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Forearm Function: The Power Behind The Hand

Popeye The Sailor Man was a regular part of my Saturday morning cartoons and Sunday morning comic strips when I was growing up. For those of you who have no idea who Popeye is, you might recognize him by his rusty dialect, bad eye, Gilligan style hat, and permanently affixed pipe in his mouth. But he is probably best remembered for his exaggerated forearm girth and strength. As a kid, I gathered that his shenanigans were fueled by his handy access to endless amounts of canned spinach. As an adult, and a massage therapist, his forearms raise all sorts of questions.

What’s with the hyper-toned flexors and extensors, Popeye? A typical body builder, or any strangely strong human, will most likely have broad shoulders, six pack abs and bulging biceps. Not Popeye. His forearm size, relative to the rest of his body, makes me wonder how he gets his shirt on in the morning. This, as I have come to deduce (also I might have read about it online) is because the strength required to handle the tensioned ropes of a ship is largely about the hands. And the hands do not act on their own.

While the hands themselves have a lot of cool little muscles that are great at cool little movements, they are just that: Little. Which means that when more demanding tasks are asked of them, like hoisting the sails, they call in the reinforcements. Enter: the forearms - the house of the strength behind a hand’s ability. The more intrinsic muscles in the hand are great for positioning our fingers to grip. And the extrinsic muscles that live in the forearm batten down the hatches. Popeye’s forearms suddenly make a lot of sense.

But it doesn’t always work out this way. We don’t find ourselves with overblown forearms, even with our extensive hand use. There are, as you have most likely experienced, many instances where the function of a muscle is overused or underused or simply misused. The instances of this happening in the forearm are more common than we probably like to admit. The hand’s ability to grip and grab is a collaboration of about 30 muscles. That’s a lot of room for error.

Anyone who has had tennis elbow, golfer’s elbow, or carpal tunnel syndrome can attest to this. These dysfunctions don’t necessarily indicate that you play tennis or golf or go tunneling for carpals every weekend. They just mean that some combination of the 30 movers and shakers in this region are malfunctioning. It would be lovely if we just got stronger. But I have a feeling that if Popeye existed in the real world, his forearms would be riddled with sprains, strains and all of the -itises.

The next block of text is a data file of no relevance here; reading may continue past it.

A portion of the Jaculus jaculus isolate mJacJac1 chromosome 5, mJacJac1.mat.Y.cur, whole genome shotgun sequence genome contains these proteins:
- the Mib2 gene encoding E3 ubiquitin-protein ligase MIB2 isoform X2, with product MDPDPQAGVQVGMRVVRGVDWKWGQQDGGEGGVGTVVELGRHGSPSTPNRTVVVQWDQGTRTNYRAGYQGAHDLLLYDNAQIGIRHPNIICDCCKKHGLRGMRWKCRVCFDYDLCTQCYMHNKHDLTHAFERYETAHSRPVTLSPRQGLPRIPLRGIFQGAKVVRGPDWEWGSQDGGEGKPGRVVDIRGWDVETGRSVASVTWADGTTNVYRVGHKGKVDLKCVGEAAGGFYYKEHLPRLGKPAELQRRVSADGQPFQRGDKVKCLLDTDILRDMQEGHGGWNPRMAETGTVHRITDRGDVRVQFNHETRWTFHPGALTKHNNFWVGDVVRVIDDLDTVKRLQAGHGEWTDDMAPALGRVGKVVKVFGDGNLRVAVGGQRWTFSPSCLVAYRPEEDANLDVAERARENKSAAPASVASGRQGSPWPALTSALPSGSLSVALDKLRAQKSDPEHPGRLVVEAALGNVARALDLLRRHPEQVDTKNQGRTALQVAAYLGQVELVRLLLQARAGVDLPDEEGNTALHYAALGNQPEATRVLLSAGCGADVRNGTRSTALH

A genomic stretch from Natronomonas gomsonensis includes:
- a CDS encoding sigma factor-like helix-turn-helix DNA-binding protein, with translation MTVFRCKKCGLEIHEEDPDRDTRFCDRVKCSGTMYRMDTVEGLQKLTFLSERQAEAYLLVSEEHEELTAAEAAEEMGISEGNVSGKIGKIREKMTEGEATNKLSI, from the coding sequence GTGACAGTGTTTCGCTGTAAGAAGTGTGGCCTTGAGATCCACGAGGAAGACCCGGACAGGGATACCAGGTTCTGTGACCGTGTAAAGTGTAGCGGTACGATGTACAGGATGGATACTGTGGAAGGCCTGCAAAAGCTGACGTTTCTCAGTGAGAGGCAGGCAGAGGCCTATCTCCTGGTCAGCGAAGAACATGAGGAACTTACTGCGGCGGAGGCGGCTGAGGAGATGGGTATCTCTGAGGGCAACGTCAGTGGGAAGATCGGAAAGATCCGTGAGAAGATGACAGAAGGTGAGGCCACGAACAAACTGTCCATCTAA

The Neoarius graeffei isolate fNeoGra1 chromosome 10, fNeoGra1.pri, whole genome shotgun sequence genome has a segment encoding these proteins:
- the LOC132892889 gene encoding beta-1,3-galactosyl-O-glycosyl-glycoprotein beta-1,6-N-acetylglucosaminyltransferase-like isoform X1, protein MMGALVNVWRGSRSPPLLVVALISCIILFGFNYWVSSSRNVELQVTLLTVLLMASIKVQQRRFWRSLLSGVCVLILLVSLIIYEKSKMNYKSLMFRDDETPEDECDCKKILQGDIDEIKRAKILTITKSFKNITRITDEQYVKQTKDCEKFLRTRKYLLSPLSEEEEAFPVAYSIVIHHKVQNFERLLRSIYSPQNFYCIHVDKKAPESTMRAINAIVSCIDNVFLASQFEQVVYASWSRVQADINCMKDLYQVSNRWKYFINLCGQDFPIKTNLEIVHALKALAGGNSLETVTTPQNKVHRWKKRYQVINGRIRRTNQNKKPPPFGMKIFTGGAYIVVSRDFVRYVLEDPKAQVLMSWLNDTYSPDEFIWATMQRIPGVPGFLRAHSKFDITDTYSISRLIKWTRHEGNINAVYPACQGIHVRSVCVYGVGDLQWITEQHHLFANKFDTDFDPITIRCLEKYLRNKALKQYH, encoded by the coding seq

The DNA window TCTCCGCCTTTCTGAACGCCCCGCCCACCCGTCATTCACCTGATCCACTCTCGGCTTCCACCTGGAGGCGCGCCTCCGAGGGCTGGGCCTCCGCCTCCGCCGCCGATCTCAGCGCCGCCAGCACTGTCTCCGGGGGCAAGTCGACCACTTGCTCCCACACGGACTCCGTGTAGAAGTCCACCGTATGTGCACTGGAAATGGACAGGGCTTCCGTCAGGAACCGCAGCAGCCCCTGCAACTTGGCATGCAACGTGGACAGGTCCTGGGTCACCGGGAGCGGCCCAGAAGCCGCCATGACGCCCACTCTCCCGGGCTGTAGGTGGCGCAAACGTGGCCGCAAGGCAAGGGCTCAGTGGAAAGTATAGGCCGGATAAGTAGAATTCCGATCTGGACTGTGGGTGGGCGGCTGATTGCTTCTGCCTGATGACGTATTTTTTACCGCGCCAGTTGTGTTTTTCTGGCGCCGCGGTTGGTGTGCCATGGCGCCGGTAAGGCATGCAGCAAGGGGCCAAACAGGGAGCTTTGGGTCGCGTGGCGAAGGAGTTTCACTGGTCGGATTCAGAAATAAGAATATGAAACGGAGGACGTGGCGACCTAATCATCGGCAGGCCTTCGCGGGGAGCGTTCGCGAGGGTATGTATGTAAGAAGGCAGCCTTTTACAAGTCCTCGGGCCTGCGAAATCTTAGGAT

Really good, detailed work in the forearm requires understanding this premise. Figuring out what is over firing or under firing or stuck in a misfiring pattern is often the first step in helping a client through their issue. And one of the best ways to do this is not necessarily about memorizing all 30 muscles that live here. Although that would be a helpful tool. Until you’ve got these down, though, slow down your work, be methodical, and ask the right questions.

With your client supine on the table, have them rest their hands at their sides, palms down. This slight internally rotated position helps neutralize the shoulder and keeps any shoulder issues out of the spotlight. Place a small bolster (a rolled up hand towel will do) under their wrist if there any any residual discomforts. Bolstering is good like that. And start off with a steady forearm (yours) steamroll up the forearm (theirs). Moving from wrist to elbow, sink in with the anterior aspect of your forearm into the posterior aspect of theirs and, as you do this, have them begin to wiggle their fingers and thumb around just enough to create a little engagement.

Once things are warmed up, begin the specific the work. Position yourself so that you are standing near your client’s shoulder, facing their hand, and gently grab the upper forearm. With your fingers supporting your work between their arm and the table, place a thumb into the bundle of extensors near the elbow. Support your thumb with your other thumb, because thumbs need a lot of help, and begin to sink in. As you do this, you can ask your client to wiggle their fingers again and this will give you a good bit of information. But, if both you and your client are ready, you can take it one step further.

The forearm powerhouses are exactly that. They engage more when you ask them to do more. Sinking in again, have your client squeeze their hand into a fist. This extra request for energy pulls those larger muscles out of the shadows and offers a whole lot more perspective on how things are operating under the skin. Repeat this technique in various positions throughout the forearm and have your client report in to you about what they feel. From here, follow the pattern of contraction, listen to the lines of communication, and ease the dysfunction back into function. 


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